The Telephone Numbers – The Ballad Of Doug

The Telephone Numbers

The Telephone Numbers surfaced in San Francisco in 2020. Initially with short form releases “I Took A Walk” and “Pictures Of Lee”, they followed these up with the “Leviathan / I Took A Walk” 7” earlier this year. Their sunshine Teenage Fanclub jangle pop piqued our interest so we were delighted to hear of a forthcoming album this year. ‘The Ballad Of Doug’ pits three tracks from their previous releases (“Pictures Of Lee”, “Curtains Close” and “Don’t Wanna Cry”) alongside seven new songs.

The jaunty ‘You’re Nowhere’ fades into clarity with its sweet chiming guitars and Elvis Costello melody.

The guitars hit that beautifully woozy Pastels tone while the sumptuous backing vocals push the summery Byrds vibe.

There’s a hint of Real Estate here too. The gentle echo of the hooks on ‘Oh Pretender’ are particularly reminiscent. However, they add additional textures in the fuzzy solos and twinkling glockenspiel. This would fit neatly into the twee pop scene of the early 2000s as much as it would the Postcard Records scene of the 80s.

The title track has shimmering strummed guitars a la the Cure’s ‘In Between Days’. The interplay between the vocal lines and rhythm section, playful. All this before a ripping Yo La Tengo-esque burst of guitar noise.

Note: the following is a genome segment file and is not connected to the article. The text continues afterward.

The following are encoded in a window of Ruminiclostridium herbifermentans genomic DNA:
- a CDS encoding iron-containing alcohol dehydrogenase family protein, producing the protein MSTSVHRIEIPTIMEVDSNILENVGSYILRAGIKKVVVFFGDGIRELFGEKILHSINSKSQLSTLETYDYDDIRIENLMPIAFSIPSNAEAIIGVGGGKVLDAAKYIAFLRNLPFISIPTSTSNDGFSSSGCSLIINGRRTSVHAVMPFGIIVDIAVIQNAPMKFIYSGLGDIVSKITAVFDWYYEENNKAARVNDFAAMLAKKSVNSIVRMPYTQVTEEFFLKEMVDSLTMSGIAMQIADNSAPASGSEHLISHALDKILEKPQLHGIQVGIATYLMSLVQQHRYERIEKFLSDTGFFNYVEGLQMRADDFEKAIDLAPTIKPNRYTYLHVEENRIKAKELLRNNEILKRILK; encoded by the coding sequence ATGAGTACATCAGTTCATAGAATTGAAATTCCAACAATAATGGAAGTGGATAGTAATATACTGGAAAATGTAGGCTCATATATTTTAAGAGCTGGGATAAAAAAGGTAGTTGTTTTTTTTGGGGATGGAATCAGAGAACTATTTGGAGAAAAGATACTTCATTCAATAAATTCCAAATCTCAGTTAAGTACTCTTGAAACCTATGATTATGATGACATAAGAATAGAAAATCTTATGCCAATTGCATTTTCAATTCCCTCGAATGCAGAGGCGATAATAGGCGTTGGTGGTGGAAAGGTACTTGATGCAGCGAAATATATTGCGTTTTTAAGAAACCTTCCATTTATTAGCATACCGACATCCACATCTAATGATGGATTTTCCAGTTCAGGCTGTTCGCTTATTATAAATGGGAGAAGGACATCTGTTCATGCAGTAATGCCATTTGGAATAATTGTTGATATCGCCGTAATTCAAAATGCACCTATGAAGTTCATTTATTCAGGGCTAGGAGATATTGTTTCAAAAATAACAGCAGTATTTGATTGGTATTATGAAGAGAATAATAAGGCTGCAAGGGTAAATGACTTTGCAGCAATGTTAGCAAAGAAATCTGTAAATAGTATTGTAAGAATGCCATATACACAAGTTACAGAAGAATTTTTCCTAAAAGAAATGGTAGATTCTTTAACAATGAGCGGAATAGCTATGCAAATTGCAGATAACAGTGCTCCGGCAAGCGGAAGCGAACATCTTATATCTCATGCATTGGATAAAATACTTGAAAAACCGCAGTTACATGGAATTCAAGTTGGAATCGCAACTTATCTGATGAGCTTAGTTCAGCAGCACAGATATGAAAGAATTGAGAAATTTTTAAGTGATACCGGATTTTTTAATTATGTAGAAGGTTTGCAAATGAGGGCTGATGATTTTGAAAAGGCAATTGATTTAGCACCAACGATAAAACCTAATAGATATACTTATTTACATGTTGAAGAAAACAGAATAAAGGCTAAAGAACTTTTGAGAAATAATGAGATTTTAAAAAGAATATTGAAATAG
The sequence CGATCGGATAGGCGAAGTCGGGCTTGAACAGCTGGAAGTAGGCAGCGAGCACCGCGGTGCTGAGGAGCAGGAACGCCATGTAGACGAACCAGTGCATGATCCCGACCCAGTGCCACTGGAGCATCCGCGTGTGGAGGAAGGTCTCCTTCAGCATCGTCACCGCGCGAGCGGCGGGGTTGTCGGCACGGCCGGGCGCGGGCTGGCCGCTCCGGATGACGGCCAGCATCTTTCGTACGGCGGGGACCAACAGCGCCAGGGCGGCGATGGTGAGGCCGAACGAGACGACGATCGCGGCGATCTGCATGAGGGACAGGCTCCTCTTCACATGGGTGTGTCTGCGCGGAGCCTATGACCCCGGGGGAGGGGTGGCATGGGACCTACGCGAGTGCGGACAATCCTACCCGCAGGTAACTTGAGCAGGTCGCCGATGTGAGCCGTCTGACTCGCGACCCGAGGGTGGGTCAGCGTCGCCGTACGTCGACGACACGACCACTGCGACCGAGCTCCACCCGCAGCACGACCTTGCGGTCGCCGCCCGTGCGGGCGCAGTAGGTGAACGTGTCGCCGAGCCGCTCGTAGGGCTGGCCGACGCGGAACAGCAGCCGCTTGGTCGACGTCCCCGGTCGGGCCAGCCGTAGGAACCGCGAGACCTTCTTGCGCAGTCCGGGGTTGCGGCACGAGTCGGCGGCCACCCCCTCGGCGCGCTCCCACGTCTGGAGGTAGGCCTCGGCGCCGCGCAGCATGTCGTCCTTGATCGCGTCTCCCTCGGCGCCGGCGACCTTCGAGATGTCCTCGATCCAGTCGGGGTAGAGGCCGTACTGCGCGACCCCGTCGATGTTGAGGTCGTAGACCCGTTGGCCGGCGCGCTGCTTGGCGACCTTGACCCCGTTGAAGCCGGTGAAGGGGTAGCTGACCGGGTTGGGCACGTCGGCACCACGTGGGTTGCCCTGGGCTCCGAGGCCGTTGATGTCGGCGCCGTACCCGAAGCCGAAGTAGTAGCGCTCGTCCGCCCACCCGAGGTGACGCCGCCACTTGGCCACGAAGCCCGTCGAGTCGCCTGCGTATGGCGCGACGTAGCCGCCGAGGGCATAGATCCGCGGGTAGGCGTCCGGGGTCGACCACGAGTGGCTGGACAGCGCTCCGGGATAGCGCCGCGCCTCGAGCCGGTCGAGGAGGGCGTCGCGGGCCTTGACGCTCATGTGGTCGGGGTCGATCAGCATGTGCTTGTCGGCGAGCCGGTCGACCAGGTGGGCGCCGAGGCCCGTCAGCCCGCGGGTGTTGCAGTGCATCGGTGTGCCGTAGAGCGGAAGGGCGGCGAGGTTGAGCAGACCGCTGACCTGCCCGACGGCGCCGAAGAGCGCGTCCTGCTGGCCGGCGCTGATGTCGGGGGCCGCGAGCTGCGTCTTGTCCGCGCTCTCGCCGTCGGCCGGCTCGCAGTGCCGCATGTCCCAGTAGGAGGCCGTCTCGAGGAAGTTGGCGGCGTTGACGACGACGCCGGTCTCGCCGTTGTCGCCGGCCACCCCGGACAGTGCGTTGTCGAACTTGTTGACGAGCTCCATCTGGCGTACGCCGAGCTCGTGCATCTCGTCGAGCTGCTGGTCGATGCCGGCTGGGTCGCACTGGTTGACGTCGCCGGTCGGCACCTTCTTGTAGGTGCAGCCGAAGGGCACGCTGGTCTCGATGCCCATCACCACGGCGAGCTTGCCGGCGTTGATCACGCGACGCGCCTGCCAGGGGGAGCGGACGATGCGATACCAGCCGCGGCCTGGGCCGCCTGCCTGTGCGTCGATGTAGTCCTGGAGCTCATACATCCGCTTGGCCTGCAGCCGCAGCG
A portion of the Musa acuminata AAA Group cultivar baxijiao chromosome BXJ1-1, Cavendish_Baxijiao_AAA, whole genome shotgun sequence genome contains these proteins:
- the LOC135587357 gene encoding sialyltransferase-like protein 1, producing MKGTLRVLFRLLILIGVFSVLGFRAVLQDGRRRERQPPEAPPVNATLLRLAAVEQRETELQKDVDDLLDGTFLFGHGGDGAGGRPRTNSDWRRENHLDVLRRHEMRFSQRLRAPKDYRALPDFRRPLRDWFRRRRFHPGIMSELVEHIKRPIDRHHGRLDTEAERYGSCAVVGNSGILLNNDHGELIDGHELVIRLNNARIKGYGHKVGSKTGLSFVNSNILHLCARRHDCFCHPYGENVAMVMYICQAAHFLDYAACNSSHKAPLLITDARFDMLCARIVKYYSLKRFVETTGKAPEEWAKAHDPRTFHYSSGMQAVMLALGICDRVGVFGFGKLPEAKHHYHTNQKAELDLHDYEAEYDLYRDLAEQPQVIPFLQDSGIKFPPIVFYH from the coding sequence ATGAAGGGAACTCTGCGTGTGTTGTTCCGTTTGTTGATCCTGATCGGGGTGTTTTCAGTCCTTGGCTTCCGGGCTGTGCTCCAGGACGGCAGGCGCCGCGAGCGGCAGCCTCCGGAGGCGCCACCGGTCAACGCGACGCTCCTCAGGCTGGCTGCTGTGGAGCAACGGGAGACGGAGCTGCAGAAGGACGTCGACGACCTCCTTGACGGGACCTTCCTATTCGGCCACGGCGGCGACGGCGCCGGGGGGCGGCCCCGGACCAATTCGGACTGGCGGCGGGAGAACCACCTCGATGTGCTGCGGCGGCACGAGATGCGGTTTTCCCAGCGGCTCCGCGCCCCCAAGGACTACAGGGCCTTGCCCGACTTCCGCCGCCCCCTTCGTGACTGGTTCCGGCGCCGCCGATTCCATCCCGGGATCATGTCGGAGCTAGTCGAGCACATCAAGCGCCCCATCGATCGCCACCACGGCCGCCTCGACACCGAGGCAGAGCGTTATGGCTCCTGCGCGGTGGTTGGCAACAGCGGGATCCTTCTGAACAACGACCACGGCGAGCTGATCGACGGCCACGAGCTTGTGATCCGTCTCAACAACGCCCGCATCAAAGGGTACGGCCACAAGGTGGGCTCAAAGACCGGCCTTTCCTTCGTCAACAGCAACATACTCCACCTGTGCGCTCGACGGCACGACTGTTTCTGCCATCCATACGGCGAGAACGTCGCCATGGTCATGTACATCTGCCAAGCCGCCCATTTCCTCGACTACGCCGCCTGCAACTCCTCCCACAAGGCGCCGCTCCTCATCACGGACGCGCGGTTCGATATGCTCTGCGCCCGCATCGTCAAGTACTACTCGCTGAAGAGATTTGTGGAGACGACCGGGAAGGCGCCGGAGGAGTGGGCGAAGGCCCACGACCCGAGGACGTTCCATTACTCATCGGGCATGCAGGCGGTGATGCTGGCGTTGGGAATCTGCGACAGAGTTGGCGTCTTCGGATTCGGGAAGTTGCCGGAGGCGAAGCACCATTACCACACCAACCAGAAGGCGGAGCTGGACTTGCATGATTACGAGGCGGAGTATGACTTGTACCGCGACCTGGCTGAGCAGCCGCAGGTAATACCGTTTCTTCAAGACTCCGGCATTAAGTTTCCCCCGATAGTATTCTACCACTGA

It’s pretty cliché to say it but this is great summer music.

’Sunset Town’ again has a hint of Elvis Costello within the vocal melodies backed by a sweet twee pop jangle.

They go all R.E.M. on the stunning previous single ‘Pictures Of Lee’. The guitars are Peter Buck-like and you could quite easily imagine Michael Stipe singing the vocal melodies. It’s gorgeous.

There’s an Elliott Smith quality to the glistening’ Kaleidoscope’, which introduces reverberant strings to the mix. They seemingly ramp up the pace with the playful opening to ‘Cards They Show U’. It takes a full minute before any vocals enter the fray. Eventually it shapeshifts into another jangle pop gem.

The Telephone Numbers bring back two more singles following this.

The lilting, sombre, yet uplifting and atmospheric ‘Curtains Close’ and the neat acoustic cover of The Keys’ ‘I Don’t Wanna Cry’. Closer ‘Open The Door’ is one final hit of R.E.M. meets The Cure songwriting.

‘The Ballad Of Doug’ has all the hallmarks of a classic late 80s power pop album that was somehow lost in time. An accomplished debut album.

You may enjoy this if you like: Teenage Fanclub, The Cure, R.E.M.


Back to top
Copied title and URL